3.2. CNE due to fastidious micro-organisms

3.2.1. HACEK group

Much of the early literature regarding CNE focused on infections with so-called “fastidious” organisms that were traditionally difficult to grow in blood culture, due to specific nutritional requirements of these organisms. These included a number of oral Gram-negative bacteria (Haemophilus species, Aggregatibacter species, Cardiobacterium hominis, Eikenella corrodens and Kingella species) that came to be known by the acronym “HACEK” (reviewed in [12]). Automated blood culture methodology involved the use of media that lacked particular nutrients like hemin, and extended incubation of 3 weeks was recommended in order to isolate HACEK group and other fastidious Gram negatives (ref). However, as early as 1993, it was evident that extended incubation was no longer necessary in order to isolate these bacteria [13, 14]. Standard 5–7 day incubation was sufficient to recover an organism in most instances.

HACEK organisms are rarely the cause of infective endocarditis, and because of the improved ability to isolate these organisms from standard blood culture specimens, even more rarely the cause of CNE. In a recent series, four out of 77 patients with HACEK IE had negative blood cultures [15]. Of these, three had previously received antibiotics. Diagnosis was made by culture of devices, and in one patient, by PCR of valvular tissue. Cardiobacterium valvarum has been described as an unusual Cardiobacterium spp. associated with endocarditis, in this case, an infected aortic graft in a middle-aged man with gingivitis and a sub-acute bacterial endocarditis presentation. In this case, the organism grew in blood culture but could not be identified by routine microbiological examination. 16S rRNA analysis revealed the species.

Pediatric populations, especially young children between the ages of 6 months and four years, appear to be particularly vulnerable to infections with Kingella kingae [16]. K. kingae is present in the oropharynx and respiratory tract of young children and can be transmitted person-to-person with resulting outbreaks of infection. K. kingae has a variety of colonization and virulence factors such as pili that allows the organism to anchor itself to human mucosal epithelium, polysaccharide capsule that decreases opsonization by complement, the ability to produce exopolysaccharide and biofilm that is an important factor in the formation of endovascular vegetations and RTX toxin, a potent cytotoxin that targets macrophages and respiratory epithelium [17]. Fortunately, bacteremia and endocarditis are relatively rare syndromes associated with this organism [16], causing 7.1–7.8% of pediatric endocarditis cases [18, 19]. The presentation can be dramatic as illustrated in a child with mycotic aneurysm of the aorta and cerebral infarcts [20].

3.2.2. Non HACEK group organisms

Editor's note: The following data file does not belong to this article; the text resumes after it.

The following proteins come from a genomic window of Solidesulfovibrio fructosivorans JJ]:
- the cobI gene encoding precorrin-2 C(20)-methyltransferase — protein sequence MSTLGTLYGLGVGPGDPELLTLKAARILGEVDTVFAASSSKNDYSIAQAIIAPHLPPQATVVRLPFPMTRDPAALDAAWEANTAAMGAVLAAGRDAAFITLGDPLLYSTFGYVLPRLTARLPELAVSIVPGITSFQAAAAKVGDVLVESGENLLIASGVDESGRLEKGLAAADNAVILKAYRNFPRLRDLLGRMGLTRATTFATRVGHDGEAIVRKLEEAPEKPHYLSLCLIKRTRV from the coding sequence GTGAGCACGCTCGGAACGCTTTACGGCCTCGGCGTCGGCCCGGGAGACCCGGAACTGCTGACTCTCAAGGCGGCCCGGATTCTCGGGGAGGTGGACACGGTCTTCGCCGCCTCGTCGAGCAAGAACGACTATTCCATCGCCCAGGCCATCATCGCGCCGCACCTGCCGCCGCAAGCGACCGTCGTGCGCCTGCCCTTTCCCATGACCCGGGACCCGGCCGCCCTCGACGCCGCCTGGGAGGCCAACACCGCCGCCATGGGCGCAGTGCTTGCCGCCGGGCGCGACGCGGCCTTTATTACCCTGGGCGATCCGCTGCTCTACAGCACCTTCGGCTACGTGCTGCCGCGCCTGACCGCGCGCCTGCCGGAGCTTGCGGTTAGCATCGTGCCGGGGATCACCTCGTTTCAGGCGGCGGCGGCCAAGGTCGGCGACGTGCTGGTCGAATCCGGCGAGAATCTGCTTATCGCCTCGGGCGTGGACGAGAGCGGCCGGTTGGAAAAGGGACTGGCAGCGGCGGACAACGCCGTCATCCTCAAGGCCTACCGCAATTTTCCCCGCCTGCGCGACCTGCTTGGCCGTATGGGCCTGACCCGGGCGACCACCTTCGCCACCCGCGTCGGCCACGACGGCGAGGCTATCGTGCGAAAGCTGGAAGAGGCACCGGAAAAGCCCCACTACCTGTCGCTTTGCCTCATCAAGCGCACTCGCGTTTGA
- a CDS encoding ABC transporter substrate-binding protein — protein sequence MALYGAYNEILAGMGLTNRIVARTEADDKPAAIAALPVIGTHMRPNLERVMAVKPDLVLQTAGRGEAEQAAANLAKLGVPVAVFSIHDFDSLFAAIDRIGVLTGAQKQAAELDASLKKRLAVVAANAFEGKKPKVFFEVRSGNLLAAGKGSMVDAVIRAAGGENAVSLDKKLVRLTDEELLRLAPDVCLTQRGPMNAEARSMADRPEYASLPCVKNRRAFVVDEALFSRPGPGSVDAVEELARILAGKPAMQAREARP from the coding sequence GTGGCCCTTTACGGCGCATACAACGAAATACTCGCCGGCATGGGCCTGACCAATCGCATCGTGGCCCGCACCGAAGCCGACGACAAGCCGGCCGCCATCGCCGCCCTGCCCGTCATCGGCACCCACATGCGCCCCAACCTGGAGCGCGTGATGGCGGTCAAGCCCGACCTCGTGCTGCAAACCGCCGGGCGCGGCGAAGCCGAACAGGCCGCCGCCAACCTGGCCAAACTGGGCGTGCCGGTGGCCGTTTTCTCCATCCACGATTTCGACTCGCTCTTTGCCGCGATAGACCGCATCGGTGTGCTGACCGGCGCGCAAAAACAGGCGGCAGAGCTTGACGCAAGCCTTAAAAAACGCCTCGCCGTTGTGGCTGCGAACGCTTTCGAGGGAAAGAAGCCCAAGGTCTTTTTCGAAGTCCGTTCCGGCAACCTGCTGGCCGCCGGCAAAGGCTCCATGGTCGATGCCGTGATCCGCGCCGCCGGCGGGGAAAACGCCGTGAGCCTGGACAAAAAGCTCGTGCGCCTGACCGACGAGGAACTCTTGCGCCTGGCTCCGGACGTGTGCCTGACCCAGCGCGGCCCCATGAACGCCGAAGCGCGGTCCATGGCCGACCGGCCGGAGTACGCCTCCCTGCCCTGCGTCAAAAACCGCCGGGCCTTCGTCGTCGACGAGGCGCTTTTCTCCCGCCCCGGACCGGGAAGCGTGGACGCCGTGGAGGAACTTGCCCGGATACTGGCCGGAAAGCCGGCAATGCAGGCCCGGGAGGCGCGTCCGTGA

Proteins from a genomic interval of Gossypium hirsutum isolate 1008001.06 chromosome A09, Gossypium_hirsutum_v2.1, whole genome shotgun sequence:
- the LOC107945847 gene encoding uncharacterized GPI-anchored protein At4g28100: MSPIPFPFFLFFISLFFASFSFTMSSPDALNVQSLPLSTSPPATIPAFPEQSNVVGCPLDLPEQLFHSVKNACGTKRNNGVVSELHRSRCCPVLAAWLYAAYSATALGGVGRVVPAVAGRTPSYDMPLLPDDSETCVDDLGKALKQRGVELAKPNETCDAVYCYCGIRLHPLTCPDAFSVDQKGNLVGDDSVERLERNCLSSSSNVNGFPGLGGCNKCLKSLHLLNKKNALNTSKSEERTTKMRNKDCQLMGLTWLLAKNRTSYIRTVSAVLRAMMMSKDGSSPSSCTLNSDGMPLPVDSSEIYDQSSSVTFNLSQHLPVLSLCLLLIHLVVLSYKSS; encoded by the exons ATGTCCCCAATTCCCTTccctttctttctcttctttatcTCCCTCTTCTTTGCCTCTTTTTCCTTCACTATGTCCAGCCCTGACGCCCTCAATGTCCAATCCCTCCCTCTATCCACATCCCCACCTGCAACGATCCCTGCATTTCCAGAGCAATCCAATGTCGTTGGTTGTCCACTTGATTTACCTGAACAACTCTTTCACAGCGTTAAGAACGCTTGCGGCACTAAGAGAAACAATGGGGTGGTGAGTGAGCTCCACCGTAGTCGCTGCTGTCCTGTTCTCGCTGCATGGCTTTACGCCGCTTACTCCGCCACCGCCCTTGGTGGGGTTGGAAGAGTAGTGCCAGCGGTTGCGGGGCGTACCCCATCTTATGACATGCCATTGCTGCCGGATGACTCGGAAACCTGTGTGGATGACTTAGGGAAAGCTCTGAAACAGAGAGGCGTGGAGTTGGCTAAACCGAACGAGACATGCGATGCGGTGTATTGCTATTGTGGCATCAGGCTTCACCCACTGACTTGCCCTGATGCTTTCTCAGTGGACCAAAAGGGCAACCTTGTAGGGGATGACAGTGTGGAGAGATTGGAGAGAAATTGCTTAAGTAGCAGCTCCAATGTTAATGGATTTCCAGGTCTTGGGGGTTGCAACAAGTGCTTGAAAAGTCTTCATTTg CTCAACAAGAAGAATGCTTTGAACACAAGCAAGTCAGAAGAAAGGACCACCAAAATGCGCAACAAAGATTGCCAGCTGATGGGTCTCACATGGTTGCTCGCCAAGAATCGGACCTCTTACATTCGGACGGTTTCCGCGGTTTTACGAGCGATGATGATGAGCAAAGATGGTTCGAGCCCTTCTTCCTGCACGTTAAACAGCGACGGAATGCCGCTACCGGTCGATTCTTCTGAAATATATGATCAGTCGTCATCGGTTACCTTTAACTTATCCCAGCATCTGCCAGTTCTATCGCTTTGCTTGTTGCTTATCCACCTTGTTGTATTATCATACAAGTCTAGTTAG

Other fastidious bacteria causing CNE include Pasturella multocida and other Pasturella spp. which constitute part of the normal oral flora of dogs and cats in particular [21]. While bite wounds are obviously a portal of entry for Pasturella spp., in immunocompromised patients, more superficial contact especially with cat fur, minor cat scratches and cat saliva can lead to bacteremia and subsequent endocarditis [22]. Culture-negative endocarditis caused by Abiotrophia defectiva and Granulicatella spp.—so-called nutritionally deficient Streptococci [23]—can also be associated with infected intracranial aneurysms and may be difficult to isolate in routine blood cultures [24]. Special consideration for length of therapy must be given and is covered below. Clostridia and other anaerobic organisms [25] may be difficult to recover in routine blood cultures if specimens are not handled appropriately. These organisms are likely a rare cause of CNE, but true prevalence is unknown. Gemella spp. have been described rarely as a cause of CNE [9, 21] including Gemella burgeri tricuspid valve endocarditis [26] and Gemella hemolysans prosthetic valve endocarditits identified by PCR of prosthetic valve material and requiring implantation of a total artificial heart as a bridge to transplantation [27]. Brucella mellitensis is another unusual pathogen associated with culture-negative endocarditis [2], especially in regions of the world where consumption of unpasteurized milk (cow, goat and sheep) occurs. In one series of six patients subsequently found to have Brucella endocarditis, only two patients had blood cultures that revealed the diagnosis [28]. Several different Legionella spp. have been reported as causes of culture-negative endocarditis, both in native valves and prosthetic valves. These include cases of Legionella pneumophila in an immunocompromised patient with pneumonitis, a positive BAL fluid Legionella antigen, and subsequent BAL fluid and blood isolation of the organism when subcultured onto buffered charcoal yeast extract agar (BCYE agar) [29]. Another CNE case with L. pneumophila was identified when the patient presented with septic arthritis and the organism was identified from synovial fluid by 16s rDNA PCR and was subsequently found to have a new murmur and a mitral vegetation [30]. Mycobacteria are another rare cause of CNE, especially in association with porcine bioprosthetic valves [31]. This study from a reference laboratory conducted between 2010 and 2013 found PCR evidence of Mycobacterial infection in six out of 370 valve samples submitted from patients with suspected CN [31] with five cases of Mycobacterium chelonae and one case of M. lentiflavum***. While typically associated with immunodeficiency states, mycobacterial infections have also been reported in immunocompetent hosts as in the case of a patient with disseminated M. chelonae infection and resulting pacemaker CNE [32]. Special stains and cultures for acid fast bacilli should be considered in patients with device-related CNE [33]. Finally there are also rare reports with unusual causes of endovascular infections such as CNE in an immunocompromised patient on high dose corticosteroids [34] and infected aortic aneurysm in an immunocompetent patient [35] with Helicobacter cinaedi.